April 16th, 2014 • 10:31 am
For years, I have been complaining about the I-beam cursor disappearing in Microsoft Word during text navigation:
- “Word 2004: New bug with blinking I-beam cursor” (June 19, 2004)
- “Word 2004: More on disappearing I-beam cursor” (June 28, 2004)
- “Word 2008: The case of the disappearing cursor” (July 13, 2009)
- “Word 2011: Disappearing cursor” (March 7, 2011)
Here we are, in April 2014, and the problem is still going on.
So what else can I say about it that I haven’t said before?
Well, yesterday, quite out of the blue, I decided to try a little experiment. I created a new blank document in Word 2011, inserted a text box in it, typed some text in the text box, and then tried to move the cursor around with the cursor keys. This, in my experience, would normally trigger the problem (which was happening in another existing document with text boxes that I was working on at the same time). Only it didn’t.
Why? Well, I decided to try and find out. Since the other document I was working on was a .doc document, rather than a .docx document, I repeated the exact same process, but this time saving the new document as a .doc document first. And guess what? In that document I was able to reproduce the problem by moving the cursor around in the text box with the cursor keys.
Try it yourself: In Word 2011, create a new document. Save it as a .doc document (using the Word 97-2004 document file format). Insert a text box, type some text in the text box, then press the Left cursor key to move the I-beam cursor around.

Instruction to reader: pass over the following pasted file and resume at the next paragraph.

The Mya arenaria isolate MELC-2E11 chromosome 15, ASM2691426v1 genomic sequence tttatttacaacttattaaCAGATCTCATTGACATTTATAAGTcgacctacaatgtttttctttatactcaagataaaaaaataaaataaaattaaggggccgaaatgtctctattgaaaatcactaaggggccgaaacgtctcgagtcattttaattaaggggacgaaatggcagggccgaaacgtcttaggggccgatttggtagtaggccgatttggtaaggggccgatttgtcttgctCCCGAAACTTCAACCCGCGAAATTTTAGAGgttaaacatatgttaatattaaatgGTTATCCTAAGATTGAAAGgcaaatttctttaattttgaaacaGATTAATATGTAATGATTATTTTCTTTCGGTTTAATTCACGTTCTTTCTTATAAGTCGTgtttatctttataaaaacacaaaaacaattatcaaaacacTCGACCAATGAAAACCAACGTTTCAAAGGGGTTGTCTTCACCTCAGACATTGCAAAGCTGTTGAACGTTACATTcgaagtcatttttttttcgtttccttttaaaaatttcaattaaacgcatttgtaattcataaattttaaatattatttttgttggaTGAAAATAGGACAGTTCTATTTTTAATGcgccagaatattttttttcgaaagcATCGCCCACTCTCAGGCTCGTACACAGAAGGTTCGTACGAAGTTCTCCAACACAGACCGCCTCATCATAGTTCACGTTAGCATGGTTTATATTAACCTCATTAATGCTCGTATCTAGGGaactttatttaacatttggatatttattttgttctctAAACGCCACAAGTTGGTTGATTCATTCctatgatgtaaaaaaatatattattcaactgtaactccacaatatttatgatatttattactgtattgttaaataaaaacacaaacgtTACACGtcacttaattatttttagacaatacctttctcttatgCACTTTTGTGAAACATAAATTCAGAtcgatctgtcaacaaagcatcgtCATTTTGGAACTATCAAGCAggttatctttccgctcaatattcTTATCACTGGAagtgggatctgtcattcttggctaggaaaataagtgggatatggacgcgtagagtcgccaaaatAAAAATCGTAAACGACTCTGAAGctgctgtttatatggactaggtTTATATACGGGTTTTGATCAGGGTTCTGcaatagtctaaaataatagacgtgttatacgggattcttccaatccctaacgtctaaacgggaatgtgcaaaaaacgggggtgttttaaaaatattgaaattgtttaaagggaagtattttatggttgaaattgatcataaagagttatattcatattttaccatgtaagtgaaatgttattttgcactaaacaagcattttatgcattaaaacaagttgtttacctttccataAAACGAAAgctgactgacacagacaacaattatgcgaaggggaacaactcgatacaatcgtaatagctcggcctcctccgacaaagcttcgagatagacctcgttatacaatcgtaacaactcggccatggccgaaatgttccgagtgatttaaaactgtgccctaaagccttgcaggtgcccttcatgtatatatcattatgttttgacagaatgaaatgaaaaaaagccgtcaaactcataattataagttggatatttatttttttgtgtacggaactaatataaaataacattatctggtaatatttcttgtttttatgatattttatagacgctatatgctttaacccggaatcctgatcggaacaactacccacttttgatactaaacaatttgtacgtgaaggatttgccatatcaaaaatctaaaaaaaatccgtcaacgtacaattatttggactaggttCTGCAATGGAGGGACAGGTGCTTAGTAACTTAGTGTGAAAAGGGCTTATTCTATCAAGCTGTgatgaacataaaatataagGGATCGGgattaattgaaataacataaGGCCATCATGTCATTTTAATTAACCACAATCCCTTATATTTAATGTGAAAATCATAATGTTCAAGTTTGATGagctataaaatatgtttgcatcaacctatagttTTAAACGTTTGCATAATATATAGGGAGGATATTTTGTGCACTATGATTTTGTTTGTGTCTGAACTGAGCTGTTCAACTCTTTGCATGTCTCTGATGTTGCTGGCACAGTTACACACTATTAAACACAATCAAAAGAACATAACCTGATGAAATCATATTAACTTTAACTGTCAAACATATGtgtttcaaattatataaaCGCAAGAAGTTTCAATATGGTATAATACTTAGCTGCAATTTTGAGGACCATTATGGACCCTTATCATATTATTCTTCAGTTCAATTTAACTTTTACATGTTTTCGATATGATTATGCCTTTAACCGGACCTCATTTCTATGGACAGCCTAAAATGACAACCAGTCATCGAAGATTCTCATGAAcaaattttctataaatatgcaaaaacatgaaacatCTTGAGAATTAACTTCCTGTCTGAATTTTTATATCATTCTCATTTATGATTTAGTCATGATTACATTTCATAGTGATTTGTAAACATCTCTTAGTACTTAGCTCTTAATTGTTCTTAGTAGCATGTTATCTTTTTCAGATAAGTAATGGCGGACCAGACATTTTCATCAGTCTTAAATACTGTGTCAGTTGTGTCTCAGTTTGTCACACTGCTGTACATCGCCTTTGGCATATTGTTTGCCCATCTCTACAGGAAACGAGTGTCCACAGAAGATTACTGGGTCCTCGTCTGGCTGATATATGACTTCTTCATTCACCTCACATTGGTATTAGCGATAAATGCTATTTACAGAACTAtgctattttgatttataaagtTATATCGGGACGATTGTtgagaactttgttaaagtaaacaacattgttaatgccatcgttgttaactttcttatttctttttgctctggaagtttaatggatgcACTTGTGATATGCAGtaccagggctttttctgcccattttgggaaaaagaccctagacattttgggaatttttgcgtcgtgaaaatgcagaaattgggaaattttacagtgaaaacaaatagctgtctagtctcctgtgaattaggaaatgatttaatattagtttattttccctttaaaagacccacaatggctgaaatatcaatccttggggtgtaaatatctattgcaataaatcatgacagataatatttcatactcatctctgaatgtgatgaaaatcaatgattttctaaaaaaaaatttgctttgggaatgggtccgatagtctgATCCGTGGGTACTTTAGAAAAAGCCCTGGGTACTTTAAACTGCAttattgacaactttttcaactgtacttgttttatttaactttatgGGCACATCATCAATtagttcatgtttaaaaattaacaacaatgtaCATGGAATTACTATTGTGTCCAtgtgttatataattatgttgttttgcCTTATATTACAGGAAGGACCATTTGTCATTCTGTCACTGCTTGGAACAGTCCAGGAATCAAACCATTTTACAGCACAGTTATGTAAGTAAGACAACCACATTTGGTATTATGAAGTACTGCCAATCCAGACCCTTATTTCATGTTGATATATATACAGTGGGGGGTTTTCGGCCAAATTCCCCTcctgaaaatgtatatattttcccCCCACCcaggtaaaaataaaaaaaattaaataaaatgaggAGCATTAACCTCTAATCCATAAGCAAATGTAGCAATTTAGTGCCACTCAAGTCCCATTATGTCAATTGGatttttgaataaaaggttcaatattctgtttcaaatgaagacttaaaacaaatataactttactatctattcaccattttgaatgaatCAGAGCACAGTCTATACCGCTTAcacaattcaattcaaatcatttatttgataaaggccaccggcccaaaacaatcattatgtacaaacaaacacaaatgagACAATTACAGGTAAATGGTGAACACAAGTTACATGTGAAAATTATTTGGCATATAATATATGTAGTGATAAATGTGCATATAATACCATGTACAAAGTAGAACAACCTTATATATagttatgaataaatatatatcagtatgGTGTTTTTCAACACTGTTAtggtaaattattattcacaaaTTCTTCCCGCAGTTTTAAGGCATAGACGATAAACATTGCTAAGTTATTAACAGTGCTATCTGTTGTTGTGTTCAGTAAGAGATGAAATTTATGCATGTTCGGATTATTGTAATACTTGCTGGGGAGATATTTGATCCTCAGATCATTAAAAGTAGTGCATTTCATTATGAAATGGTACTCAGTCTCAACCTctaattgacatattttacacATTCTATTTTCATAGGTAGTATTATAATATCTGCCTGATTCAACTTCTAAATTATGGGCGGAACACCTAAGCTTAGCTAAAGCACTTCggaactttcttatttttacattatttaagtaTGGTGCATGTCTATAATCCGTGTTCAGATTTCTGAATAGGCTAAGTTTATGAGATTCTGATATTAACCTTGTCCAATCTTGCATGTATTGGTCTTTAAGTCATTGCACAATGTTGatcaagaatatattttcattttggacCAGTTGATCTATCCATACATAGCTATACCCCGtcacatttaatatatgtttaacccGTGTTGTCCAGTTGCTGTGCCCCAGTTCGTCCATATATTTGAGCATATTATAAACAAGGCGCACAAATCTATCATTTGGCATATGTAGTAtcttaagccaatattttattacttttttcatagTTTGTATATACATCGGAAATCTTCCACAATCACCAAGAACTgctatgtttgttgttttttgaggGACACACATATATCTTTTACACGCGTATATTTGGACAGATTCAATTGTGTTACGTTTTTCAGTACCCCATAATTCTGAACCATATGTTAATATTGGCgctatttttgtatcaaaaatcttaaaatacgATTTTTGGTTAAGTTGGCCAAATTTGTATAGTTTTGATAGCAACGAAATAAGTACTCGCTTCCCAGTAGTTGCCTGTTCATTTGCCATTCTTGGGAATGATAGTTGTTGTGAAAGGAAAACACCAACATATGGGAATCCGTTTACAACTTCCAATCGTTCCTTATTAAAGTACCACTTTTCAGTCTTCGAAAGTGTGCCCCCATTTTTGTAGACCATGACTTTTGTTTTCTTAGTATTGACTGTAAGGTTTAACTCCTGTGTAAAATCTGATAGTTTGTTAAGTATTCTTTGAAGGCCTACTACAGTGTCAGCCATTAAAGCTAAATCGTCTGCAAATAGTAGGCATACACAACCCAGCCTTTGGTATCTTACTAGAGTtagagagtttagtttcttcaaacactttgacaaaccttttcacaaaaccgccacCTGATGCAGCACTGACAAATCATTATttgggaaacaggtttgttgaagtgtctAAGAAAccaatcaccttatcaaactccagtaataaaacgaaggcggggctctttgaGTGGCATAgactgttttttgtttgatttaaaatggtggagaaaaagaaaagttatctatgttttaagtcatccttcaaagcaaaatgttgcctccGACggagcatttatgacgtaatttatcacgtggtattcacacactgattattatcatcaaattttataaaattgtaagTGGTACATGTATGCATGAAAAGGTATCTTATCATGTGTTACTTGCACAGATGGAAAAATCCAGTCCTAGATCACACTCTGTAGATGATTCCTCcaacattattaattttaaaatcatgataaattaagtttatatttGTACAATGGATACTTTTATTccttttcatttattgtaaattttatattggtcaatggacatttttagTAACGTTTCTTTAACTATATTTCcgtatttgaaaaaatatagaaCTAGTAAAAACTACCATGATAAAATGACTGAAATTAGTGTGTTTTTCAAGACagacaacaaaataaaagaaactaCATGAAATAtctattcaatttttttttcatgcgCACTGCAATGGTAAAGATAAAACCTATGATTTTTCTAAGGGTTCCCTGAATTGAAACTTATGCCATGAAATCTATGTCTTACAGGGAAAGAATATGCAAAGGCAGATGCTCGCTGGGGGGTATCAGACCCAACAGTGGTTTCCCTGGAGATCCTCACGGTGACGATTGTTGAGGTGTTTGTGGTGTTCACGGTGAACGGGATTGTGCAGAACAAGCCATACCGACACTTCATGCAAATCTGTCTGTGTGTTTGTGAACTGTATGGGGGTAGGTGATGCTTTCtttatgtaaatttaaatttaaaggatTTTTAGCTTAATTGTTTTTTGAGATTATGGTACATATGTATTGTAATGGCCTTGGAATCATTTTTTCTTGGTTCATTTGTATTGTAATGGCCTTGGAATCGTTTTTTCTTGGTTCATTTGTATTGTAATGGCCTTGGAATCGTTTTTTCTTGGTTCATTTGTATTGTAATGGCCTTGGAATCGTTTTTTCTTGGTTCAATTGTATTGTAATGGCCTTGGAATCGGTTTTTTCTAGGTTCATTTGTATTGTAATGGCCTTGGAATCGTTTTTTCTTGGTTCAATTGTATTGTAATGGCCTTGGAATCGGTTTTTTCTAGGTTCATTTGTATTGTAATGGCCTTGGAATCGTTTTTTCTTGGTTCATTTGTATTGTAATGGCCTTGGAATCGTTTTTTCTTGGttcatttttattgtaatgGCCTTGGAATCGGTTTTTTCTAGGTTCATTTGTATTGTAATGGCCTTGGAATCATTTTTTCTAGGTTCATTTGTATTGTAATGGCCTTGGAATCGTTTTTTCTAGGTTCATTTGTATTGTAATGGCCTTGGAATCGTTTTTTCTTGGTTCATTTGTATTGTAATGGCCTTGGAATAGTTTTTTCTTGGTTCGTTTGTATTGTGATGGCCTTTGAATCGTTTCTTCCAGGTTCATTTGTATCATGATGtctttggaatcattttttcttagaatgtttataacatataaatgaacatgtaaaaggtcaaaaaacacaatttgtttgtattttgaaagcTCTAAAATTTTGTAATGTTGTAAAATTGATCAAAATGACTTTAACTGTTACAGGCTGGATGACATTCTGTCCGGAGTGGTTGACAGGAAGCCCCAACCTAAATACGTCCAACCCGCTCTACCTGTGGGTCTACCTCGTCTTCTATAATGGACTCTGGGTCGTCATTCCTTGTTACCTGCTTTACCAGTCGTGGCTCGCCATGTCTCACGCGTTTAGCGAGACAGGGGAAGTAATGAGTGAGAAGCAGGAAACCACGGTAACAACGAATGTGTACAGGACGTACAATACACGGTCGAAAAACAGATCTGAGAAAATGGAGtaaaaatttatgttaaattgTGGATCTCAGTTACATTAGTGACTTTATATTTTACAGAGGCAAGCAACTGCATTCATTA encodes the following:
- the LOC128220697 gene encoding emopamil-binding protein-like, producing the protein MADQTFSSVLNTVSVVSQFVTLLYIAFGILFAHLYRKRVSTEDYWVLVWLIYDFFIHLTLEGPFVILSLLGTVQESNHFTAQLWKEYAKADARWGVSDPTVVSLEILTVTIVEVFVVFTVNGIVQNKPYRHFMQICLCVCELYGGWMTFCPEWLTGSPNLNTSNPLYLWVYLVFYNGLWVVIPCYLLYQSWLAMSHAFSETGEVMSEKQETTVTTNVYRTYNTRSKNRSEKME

When I do this on my machine, the cursor disappears while I hold the cursor key, and only reappears and starts blinking again when I release the key.
Now, this is only one particular situation where the cursor disappears temporarily like this when moving it around with the cursor keys. There are other situations (without text boxes) where the cursor can also disappearing temporarily while typing or navigating text. But this one is a start. It’s a pretty obvious one, and it’s 100% reproducible in a brand new document, at least on my machine.
If other users can reproduce it on their machine, we now have a 100% reproducible issue and Microsoft has no excuse not to fix it. (Although I don’t expect it to make it any difference, I’ve already submitted a report using Microsoft’s feedback page. If you can reproduce the problem, please do the same. You never know.)